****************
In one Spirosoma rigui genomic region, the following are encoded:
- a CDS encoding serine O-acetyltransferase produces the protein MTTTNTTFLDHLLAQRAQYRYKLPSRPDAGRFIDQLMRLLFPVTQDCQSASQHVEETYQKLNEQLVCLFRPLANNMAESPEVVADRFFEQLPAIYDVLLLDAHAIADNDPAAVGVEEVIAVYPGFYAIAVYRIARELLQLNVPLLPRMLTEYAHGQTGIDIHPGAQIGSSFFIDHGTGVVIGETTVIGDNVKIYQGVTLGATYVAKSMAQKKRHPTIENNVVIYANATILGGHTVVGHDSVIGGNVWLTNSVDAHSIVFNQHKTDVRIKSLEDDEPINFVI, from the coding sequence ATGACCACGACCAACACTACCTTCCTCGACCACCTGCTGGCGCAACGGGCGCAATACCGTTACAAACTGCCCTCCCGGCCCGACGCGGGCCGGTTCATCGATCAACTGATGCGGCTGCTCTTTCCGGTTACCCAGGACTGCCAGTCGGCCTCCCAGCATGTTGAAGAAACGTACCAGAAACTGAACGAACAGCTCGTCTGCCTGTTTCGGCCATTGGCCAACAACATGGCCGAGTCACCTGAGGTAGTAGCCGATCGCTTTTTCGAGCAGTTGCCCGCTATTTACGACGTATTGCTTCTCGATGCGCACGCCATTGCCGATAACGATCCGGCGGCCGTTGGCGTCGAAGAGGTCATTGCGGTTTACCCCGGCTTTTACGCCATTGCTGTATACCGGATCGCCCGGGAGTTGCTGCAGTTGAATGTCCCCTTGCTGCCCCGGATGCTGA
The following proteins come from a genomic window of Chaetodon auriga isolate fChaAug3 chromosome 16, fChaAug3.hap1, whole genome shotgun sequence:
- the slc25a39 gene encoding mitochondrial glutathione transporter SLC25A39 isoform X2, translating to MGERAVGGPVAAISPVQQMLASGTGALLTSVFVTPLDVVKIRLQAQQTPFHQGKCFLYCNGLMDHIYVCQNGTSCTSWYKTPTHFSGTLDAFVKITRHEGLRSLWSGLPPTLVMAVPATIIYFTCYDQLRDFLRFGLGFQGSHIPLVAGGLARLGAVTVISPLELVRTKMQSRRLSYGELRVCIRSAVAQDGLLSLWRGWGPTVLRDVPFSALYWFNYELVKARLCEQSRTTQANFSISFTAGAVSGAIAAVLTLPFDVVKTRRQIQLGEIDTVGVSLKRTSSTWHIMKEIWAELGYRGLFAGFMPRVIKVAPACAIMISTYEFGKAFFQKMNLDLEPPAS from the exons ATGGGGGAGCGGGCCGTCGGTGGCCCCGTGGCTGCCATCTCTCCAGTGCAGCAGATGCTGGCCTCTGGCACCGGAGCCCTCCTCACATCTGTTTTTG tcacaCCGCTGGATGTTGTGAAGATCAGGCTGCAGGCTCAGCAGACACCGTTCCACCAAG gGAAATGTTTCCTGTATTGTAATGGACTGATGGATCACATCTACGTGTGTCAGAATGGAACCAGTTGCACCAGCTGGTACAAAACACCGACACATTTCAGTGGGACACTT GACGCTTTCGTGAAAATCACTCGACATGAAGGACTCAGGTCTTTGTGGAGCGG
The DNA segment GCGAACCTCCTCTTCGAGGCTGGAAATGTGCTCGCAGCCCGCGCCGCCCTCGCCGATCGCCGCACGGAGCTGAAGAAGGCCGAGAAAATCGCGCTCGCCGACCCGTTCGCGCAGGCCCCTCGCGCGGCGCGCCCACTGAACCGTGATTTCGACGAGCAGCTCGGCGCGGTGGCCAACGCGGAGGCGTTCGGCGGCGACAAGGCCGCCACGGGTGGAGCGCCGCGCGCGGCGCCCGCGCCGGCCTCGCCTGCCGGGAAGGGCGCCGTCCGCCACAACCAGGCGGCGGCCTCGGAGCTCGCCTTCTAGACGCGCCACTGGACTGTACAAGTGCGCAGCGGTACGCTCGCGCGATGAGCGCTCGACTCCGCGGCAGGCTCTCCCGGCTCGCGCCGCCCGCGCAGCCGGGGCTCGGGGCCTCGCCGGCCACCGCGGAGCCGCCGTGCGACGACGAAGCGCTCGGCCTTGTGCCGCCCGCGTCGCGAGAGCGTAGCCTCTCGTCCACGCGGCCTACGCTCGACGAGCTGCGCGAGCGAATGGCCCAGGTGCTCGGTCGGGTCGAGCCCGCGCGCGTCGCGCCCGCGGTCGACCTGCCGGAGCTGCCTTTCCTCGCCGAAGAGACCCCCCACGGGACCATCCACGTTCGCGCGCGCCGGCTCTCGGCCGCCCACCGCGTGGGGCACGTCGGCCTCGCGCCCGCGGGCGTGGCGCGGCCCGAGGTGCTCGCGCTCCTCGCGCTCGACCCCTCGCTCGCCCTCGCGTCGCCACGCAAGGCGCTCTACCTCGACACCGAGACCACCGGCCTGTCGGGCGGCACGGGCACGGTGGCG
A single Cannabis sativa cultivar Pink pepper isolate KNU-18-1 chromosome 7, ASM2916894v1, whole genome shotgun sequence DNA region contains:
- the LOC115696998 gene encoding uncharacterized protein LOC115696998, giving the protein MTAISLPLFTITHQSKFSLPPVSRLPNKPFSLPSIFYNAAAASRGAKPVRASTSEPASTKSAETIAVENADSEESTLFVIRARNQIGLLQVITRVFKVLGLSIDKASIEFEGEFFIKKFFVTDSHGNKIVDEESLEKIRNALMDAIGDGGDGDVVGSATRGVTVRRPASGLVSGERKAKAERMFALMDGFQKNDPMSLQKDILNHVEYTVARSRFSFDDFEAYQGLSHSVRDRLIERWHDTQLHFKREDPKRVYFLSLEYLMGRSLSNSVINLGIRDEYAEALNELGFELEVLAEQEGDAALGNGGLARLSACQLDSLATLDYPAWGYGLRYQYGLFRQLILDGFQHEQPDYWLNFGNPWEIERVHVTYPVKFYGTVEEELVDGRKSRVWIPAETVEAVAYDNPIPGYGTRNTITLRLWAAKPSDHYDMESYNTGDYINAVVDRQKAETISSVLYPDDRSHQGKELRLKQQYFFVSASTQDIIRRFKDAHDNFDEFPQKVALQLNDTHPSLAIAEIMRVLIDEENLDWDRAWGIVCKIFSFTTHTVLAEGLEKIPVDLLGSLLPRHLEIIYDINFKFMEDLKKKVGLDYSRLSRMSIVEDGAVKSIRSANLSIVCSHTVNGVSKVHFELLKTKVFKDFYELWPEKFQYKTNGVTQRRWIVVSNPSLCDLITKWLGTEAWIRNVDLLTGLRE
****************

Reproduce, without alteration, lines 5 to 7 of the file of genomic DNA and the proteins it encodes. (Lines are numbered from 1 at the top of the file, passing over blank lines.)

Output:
The DNA segment GCGAACCTCCTCTTCGAGGCTGGAAATGTGCTCGCAGCCCGCGCCGCCCTCGCCGATCGCCGCACGGAGCTGAAGAAGGCCGAGAAAATCGCGCTCGCCGACCCGTTCGCGCAGGCCCCTCGCGCGGCGCGCCCACTGAACCGTGATTTCGACGAGCAGCTCGGCGCGGTGGCCAACGCGGAGGCGTTCGGCGGCGACAAGGCCGCCACGGGTGGAGCGCCGCGCGCGGCGCCCGCGCCGGCCTCGCCTGCCGGGAAGGGCGCCGTCCGCCACAACCAGGCGGCGGCCTCGGAGCTCGCCTTCTAGACGCGCCACTGGACTGTACAAGTGCGCAGCGGTACGCTCGCGCGATGAGCGCTCGACTCCGCGGCAGGCTCTCCCGGCTCGCGCCGCCCGCGCAGCCGGGGCTCGGGGCCTCGCCGGCCACCGCGGAGCCGCCGTGCGACGACGAAGCGCTCGGCCTTGTGCCGCCCGCGTCGCGAGAGCGTAGCCTCTCGTCCACGCGGCCTACGCTCGACGAGCTGCGCGAGCGAATGGCCCAGGTGCTCGGTCGGGTCGAGCCCGCGCGCGTCGCGCCCGCGGTCGACCTGCCGGAGCTGCCTTTCCTCGCCGAAGAGACCCCCCACGGGACCATCCACGTTCGCGCGCGCCGGCTCTCGGCCGCCCACCGCGTGGGGCACGTCGGCCTCGCGCCCGCGGGCGTGGCGCGGCCCGAGGTGCTCGCGCTCCTCGCGCTCGACCCCTCGCTCGCCCTCGCGTCGCCACGCAAGGCGCTCTACCTCGACACCGAGACCACCGGCCTGTCGGGCGGCACGGGCACGGTGGCG
A single Cannabis sativa cultivar Pink pepper isolate KNU-18-1 chromosome 7, ASM2916894v1, whole genome shotgun sequence DNA region contains:
- the LOC115696998 gene encoding uncharacterized protein LOC115696998, giving the protein MTAISLPLFTITHQSKFSLPPVSRLPNKPFSLPSIFYNAAAASRGAKPVRASTSEPASTKSAETIAVENADSEESTLFVIRARNQIGLLQVITRVFKVLGLSIDKASIEFEGEFFIKKFFVTDSHGNKIVDEESLEKIRNALMDAIGDGGDGDVVGSATRGVTVRRPASGLVSGERKAKAERMFALMDGFQKNDPMSLQKDILNHVEYTVARSRFSFDDFEAYQGLSHSVRDRLIERWHDTQLHFKREDPKRVYFLSLEYLMGRSLSNSVINLGIRDEYAEALNELGFELEVLAEQEGDAALGNGGLARLSACQLDSLATLDYPAWGYGLRYQYGLFRQLILDGFQHEQPDYWLNFGNPWEIERVHVTYPVKFYGTVEEELVDGRKSRVWIPAETVEAVAYDNPIPGYGTRNTITLRLWAAKPSDHYDMESYNTGDYINAVVDRQKAETISSVLYPDDRSHQGKELRLKQQYFFVSASTQDIIRRFKDAHDNFDEFPQKVALQLNDTHPSLAIAEIMRVLIDEENLDWDRAWGIVCKIFSFTTHTVLAEGLEKIPVDLLGSLLPRHLEIIYDINFKFMEDLKKKVGLDYSRLSRMSIVEDGAVKSIRSANLSIVCSHTVNGVSKVHFELLKTKVFKDFYELWPEKFQYKTNGVTQRRWIVVSNPSLCDLITKWLGTEAWIRNVDLLTGLRE